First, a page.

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Council of Better Business Bureaus
FTC - Negative Credit Can Squeeze a Job Search
February 24, 2010

FTC LogoThis information is provided under a cooperative agreement between the Better Business Bureau and the U. S. Federal Trade Commission (FTC), which has prepared this information.

FTC Consumer Alert

Negative Credit Can Squeeze a Job Search

Washington, D.C. – Bad credit can affect your ability to get more credit. Did you know it also can affect your ability to get or keep a job? Employers often use a credit report when they hire and evaluate employees for promotion, reassignment, or retention.

According to the Fair Credit Reporting Act (FCRA), which is enforced by the Federal Trade Commission (FTC) and your state Attorney General, an employer must get your permission to look at your credit report. If you don’t get a job because of information in your report, the employer must show you the report and tell you how to get a copy from the consumer reporting company. There is no charge for the report if you request it within 60 days of getting notice that you did not get the job.

The FCRA requires each of the nationwide consumer reporting companies — Equifax, Experian, and TransUnion — to provide you with a free copy of your credit report, at your request, once every 12 months. To order your free annual report from one or all national consumer reporting companies, visit www.annualcreditreport.com, call toll-free 877-322-8228, or complete the Annual Credit Report Request Form and mail it to: Annual Credit Report Request Service, P. O. Box 105281, Atlanta, GA 30348-5281. The form is at the back of this brochure; or you can print it from ftc.gov/ credit. Do not contact the three nationwide consumer reporting companies individually. They provide free annual credit reports only through 877-322-8228, www.annualcreditreport.com, and Annual Credit Report Request Service, P. O. Box 105281, Atlanta, GA 30348-5281. For more information, see Your Access to Free Credit Reports at ftc.gov/credit.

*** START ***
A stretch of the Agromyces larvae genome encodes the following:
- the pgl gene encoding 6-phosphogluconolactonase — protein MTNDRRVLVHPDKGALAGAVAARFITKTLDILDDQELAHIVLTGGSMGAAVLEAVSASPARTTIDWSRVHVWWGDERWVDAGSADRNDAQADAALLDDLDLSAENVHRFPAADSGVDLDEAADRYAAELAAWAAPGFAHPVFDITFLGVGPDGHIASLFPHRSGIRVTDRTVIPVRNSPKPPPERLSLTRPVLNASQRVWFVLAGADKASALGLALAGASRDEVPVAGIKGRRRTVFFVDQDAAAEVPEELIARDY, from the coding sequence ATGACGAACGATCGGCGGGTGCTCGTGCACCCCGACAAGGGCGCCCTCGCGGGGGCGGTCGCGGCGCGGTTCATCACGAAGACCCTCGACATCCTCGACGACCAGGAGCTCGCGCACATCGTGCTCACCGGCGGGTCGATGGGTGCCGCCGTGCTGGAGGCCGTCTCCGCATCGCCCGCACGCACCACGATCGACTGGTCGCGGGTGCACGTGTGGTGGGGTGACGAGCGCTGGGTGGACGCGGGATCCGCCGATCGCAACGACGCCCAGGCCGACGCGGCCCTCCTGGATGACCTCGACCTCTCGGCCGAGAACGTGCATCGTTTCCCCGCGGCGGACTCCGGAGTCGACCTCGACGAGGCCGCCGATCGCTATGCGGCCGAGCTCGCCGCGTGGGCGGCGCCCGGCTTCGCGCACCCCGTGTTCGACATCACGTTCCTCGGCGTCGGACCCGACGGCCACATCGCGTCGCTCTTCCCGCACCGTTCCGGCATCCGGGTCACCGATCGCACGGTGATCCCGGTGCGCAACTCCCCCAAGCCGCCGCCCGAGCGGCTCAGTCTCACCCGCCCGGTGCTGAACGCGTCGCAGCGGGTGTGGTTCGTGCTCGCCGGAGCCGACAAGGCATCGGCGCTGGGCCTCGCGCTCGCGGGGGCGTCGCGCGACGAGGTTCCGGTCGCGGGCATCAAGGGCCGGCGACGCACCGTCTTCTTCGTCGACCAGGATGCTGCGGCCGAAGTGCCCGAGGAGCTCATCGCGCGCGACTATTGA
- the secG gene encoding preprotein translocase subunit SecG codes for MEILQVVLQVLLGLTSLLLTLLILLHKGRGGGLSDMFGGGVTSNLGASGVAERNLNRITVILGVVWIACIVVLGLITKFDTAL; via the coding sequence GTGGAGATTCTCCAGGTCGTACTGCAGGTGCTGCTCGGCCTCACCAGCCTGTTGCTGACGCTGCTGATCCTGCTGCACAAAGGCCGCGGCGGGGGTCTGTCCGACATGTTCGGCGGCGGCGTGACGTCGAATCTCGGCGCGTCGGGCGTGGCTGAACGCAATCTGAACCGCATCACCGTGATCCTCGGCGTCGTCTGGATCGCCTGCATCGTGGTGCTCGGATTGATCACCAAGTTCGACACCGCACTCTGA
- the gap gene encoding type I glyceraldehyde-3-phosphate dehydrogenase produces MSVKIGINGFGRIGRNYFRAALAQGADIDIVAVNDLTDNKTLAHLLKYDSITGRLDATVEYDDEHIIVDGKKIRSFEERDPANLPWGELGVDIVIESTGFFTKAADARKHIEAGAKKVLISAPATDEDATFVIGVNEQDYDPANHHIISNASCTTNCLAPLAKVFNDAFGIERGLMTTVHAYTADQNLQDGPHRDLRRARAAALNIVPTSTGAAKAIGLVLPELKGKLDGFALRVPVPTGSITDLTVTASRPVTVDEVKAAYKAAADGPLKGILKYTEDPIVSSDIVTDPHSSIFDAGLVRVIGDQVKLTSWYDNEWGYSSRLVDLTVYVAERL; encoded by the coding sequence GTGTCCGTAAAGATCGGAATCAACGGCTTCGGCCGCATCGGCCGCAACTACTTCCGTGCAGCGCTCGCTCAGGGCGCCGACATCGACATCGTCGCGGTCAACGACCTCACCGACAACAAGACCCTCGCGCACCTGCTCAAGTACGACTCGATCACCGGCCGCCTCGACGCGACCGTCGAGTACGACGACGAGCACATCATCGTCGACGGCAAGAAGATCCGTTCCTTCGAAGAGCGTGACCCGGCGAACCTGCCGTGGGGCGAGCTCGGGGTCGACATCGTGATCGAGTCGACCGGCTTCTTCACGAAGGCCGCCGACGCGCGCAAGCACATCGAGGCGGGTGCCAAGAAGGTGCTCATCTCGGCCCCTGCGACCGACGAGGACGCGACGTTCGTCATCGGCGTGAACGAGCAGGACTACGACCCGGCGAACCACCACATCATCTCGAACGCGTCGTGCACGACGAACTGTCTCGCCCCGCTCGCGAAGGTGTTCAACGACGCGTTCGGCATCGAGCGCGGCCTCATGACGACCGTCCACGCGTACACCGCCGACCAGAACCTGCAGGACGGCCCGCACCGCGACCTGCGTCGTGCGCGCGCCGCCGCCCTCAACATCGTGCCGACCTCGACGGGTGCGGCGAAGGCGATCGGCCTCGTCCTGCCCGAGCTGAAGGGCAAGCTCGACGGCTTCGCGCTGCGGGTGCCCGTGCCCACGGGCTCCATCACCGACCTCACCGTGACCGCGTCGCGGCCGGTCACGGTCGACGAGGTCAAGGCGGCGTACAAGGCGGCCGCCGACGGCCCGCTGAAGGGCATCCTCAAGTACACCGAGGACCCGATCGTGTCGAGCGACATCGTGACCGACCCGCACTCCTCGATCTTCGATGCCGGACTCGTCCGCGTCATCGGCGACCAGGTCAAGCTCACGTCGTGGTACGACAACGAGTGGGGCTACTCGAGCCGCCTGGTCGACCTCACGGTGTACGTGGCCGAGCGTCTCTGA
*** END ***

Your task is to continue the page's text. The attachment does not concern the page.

According to the FCRA, both the consumer reporting company and the information provider (that is, the person, company, or organization that provides information about you to a consumer reporting company) are responsible for correcting inaccurate or incomplete information in your report. To protect your rights under the law, contact both the consumer reporting company and the information provider to dispute any information. For more information, see How to Dispute Credit Report Errors at ftc.gov/credit.

The FTC works for the consumer to prevent fraudulent, deceptive and unfair business practices in the marketplace and to provide information to help consumers spot, stop, and avoid them. To file a complaint or to get free information on consumer issues, visit www.ftc.gov or call toll-free, 1-877-FTC-HELP (1-877-382-4357); TTY: 1-866-653-4261. The FTC enters Internet, telemarketing, identity theft, and other fraud-related complaints into Consumer Sentinel, a secure online database available to hundreds of civil and criminal law enforcement agencies in the U.S. and abroad.

May 2006

This information is provided under a cooperative agreement between the Better Business Bureau and the U. S. Federal Trade Commission (FTC), which has prepared this information. The FTC works to prevent fraudulent, deceptive and unfair business practices in the marketplace and to provide information to help consumers spot, stop, and avoid these practices. To learn more about the FTC and its services, visit www.ftc.gov or call toll-free, 1-877-FTC-HELP (1-877-382-4357); TTY: 1-866-653-4261.